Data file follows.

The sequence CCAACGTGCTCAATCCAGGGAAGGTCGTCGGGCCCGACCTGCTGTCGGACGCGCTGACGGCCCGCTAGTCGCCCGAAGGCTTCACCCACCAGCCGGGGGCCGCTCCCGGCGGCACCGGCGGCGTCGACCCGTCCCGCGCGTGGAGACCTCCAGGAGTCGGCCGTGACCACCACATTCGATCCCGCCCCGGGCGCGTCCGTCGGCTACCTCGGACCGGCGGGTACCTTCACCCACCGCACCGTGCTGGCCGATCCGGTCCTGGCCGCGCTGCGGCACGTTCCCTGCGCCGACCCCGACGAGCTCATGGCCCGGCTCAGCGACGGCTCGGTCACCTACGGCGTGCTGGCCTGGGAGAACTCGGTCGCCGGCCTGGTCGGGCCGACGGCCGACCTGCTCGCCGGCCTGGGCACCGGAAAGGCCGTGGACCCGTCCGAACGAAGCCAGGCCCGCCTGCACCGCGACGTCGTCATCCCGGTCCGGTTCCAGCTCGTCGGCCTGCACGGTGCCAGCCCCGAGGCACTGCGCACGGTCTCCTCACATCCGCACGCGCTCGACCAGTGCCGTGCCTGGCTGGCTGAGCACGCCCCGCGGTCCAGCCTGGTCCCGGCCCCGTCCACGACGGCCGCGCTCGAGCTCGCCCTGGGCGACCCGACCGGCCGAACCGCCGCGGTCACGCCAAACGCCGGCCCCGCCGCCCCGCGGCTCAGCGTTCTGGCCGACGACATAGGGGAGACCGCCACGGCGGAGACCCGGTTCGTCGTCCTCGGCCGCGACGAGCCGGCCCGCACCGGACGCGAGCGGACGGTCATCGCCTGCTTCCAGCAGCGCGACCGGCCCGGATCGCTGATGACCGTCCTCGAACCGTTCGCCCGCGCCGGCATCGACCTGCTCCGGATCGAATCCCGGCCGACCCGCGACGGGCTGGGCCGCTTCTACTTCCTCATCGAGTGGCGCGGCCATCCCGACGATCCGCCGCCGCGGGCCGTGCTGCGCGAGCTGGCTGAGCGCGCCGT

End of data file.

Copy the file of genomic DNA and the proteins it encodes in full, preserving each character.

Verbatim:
The sequence CCAACGTGCTCAATCCAGGGAAGGTCGTCGGGCCCGACCTGCTGTCGGACGCGCTGACGGCCCGCTAGTCGCCCGAAGGCTTCACCCACCAGCCGGGGGCCGCTCCCGGCGGCACCGGCGGCGTCGACCCGTCCCGCGCGTGGAGACCTCCAGGAGTCGGCCGTGACCACCACATTCGATCCCGCCCCGGGCGCGTCCGTCGGCTACCTCGGACCGGCGGGTACCTTCACCCACCGCACCGTGCTGGCCGATCCGGTCCTGGCCGCGCTGCGGCACGTTCCCTGCGCCGACCCCGACGAGCTCATGGCCCGGCTCAGCGACGGCTCGGTCACCTACGGCGTGCTGGCCTGGGAGAACTCGGTCGCCGGCCTGGTCGGGCCGACGGCCGACCTGCTCGCCGGCCTGGGCACCGGAAAGGCCGTGGACCCGTCCGAACGAAGCCAGGCCCGCCTGCACCGCGACGTCGTCATCCCGGTCCGGTTCCAGCTCGTCGGCCTGCACGGTGCCAGCCCCGAGGCACTGCGCACGGTCTCCTCACATCCGCACGCGCTCGACCAGTGCCGTGCCTGGCTGGCTGAGCACGCCCCGCGGTCCAGCCTGGTCCCGGCCCCGTCCACGACGGCCGCGCTCGAGCTCGCCCTGGGCGACCCGACCGGCCGAACCGCCGCGGTCACGCCAAACGCCGGCCCCGCCGCCCCGCGGCTCAGCGTTCTGGCCGACGACATAGGGGAGACCGCCACGGCGGAGACCCGGTTCGTCGTCCTCGGCCGCGACGAGCCGGCCCGCACCGGACGCGAGCGGACGGTCATCGCCTGCTTCCAGCAGCGCGACCGGCCCGGATCGCTGATGACCGTCCTCGAACCGTTCGCCCGCGCCGGCATCGACCTGCTCCGGATCGAATCCCGGCCGACCCGCGACGGGCTGGGCCGCTTCTACTTCCTCATCGAGTGGCGCGGCCATCCCGACGATCCGCCGCCGCGGGCCGTGCTGCGCGAGCTGGCTGAGCGCGCCGT